Some of the benefits of walking are listed below.
Walking is a good means of getting around for many reasons.
Brisk walking that raises your heart rate and makes you warm and slightly breathless is a great example of aerobic exercise. This helps you to get fitter and means your body gets better at using oxygen so you will find it easier to be more active and tire less quickly.
As with all exercise, walking burns calories – someone who weighs 60kg who walks briskly at about 6.4km per hour (4 miles per hour) for half an hour uses up around 150 calories. To lose excess weight, you need to make sure you’re burning up more calories than you take in through eating and drinking. You’re also likely to need to exercise more than the recommended target of 150 minutes a week.
As with all types of exercise, not only is walking good for your physical health, but it improves your mood, reduces stress and anxiety and builds self-esteem. So walking to work could help you to start the day feeling calmer and happier. Any sort of exercise causes the release of particular hormones (chemicals produced naturally by your body) called endorphins – these hormones create a ‘natural high’ bringing about changes in your body that make you feel better and happier.
You might worry that walking every day will leave you exhausted. Although you may feel slightly tired in the first week or two, people who exercise regularly generally feel they have more energy than inactive people.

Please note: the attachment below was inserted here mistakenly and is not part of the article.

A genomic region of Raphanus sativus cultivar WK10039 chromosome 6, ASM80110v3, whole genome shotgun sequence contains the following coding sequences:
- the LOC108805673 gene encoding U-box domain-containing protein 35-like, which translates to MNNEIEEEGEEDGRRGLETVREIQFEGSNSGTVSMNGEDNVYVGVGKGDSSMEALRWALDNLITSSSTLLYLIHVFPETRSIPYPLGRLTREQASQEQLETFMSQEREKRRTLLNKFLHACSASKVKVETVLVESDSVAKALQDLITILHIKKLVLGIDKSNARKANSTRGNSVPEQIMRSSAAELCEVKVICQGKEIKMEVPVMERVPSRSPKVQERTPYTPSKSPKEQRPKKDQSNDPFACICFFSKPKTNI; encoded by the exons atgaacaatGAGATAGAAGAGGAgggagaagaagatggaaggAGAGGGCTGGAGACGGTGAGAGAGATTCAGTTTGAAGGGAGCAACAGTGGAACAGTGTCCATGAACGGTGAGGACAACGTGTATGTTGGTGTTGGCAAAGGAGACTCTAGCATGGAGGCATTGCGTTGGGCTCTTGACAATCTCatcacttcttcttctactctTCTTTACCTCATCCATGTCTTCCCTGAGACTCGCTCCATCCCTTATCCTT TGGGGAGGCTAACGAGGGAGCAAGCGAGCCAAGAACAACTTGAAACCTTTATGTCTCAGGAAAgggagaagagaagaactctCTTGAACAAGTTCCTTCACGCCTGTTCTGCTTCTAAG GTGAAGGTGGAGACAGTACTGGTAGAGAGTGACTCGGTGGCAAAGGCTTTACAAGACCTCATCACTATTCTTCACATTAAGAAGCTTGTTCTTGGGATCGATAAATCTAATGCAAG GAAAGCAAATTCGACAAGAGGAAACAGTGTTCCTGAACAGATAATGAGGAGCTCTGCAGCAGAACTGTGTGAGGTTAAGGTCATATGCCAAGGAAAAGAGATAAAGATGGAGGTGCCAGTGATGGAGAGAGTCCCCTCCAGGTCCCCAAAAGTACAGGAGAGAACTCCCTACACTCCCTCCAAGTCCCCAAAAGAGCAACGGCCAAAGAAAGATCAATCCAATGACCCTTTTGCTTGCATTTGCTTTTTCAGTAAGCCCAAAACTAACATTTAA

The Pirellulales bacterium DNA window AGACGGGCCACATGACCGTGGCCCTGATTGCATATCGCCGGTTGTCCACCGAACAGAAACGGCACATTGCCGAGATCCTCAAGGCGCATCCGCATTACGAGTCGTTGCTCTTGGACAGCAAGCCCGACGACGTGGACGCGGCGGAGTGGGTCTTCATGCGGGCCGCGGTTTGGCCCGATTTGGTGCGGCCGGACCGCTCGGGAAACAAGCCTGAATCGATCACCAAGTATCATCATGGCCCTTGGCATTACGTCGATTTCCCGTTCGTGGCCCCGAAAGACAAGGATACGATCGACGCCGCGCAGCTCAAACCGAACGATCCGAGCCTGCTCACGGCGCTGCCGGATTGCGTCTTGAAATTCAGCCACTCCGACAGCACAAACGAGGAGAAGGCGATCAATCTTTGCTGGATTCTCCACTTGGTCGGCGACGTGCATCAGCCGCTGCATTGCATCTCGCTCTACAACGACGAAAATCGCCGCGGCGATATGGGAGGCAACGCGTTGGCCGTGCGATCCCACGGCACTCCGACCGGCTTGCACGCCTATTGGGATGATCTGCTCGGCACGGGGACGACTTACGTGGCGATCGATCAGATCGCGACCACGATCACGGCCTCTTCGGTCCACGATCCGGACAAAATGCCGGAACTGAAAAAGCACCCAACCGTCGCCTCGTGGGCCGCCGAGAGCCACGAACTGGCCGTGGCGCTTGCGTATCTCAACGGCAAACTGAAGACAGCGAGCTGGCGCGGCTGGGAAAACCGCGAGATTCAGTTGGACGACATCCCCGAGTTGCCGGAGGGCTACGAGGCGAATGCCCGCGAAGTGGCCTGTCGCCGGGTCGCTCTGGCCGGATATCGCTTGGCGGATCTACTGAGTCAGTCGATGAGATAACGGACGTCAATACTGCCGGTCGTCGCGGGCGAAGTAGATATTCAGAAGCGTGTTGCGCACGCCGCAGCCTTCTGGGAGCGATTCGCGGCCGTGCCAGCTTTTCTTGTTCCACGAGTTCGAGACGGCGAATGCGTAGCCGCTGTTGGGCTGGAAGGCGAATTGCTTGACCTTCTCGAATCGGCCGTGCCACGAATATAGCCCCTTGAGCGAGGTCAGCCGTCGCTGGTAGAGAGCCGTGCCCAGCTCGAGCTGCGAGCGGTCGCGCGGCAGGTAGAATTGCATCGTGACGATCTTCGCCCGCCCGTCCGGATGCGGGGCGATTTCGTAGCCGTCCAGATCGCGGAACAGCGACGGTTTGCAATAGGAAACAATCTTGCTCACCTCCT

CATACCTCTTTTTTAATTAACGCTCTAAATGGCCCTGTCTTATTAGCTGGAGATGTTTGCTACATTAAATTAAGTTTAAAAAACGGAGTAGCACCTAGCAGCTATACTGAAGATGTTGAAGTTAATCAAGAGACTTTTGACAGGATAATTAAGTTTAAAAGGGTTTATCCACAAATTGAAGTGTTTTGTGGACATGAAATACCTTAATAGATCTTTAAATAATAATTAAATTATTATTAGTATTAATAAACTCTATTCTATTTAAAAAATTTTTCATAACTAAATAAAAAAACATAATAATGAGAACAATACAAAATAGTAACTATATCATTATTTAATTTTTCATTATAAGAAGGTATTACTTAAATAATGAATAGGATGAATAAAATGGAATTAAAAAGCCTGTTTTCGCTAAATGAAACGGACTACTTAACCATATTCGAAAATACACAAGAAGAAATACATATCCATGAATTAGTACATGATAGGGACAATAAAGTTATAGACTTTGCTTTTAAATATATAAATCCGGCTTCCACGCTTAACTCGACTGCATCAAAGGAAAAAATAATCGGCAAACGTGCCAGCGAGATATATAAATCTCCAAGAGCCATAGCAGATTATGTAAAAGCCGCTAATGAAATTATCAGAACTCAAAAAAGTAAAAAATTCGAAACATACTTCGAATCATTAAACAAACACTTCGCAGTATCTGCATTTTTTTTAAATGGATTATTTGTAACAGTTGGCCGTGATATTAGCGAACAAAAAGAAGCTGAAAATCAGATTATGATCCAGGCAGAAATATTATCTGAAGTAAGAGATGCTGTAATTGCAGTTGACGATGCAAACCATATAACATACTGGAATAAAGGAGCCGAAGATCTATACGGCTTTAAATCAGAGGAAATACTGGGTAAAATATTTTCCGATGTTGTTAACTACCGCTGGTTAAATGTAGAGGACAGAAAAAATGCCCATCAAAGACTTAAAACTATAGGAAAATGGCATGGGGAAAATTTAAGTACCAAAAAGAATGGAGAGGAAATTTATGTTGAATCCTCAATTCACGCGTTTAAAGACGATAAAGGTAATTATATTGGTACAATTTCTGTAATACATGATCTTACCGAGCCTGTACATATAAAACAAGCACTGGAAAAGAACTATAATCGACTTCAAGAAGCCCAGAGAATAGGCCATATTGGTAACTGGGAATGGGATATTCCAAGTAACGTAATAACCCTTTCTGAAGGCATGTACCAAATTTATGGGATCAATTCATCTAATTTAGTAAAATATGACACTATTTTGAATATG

Regular physical activity will mean you sleep better, provided you don’t do it too soon before going to bed – this can disrupt your sleep so leave about four hours between exercising and getting your head down. Gentle exercise is fine though – heading out for a light stroll after your evening meal might help you to wind down before bedtime.
For your joints to work at their best, you need to keep them moving. Regular walking gives your knee joints a good work-out, increases your muscle strength and can help to keep your bones strong. Leading a generally active lifestyle, including walking, may help protect against osteoporosis (weak bones).
Walking is an excellent choice of exercise if you already have joint problems or osteoporosis because it doesn’t put much impact on your joints. It can also help to reduce pain caused by osteoarthritis.
Not only can walking reduce joint pain, it can help to prevent back pain and alleviate it if it’s already a problem for you.
As well as keeping you fit and in good shape, staying active will mean you’re less likely to develop a range of health problems in the future. Using walking to help you meet the recommended physical activity targets reduces your risk of:
If you haven’t been active for a while, walking is one of the easiest ways to get started. Begin slowly and gradually increase how much walking you do. Build walking into your daily routine so that it becomes a habit – that way it will be easier to keep it up. Below are some ideas to help you get started.
Once you have started walking regularly, there are a number of things you can do to keep going.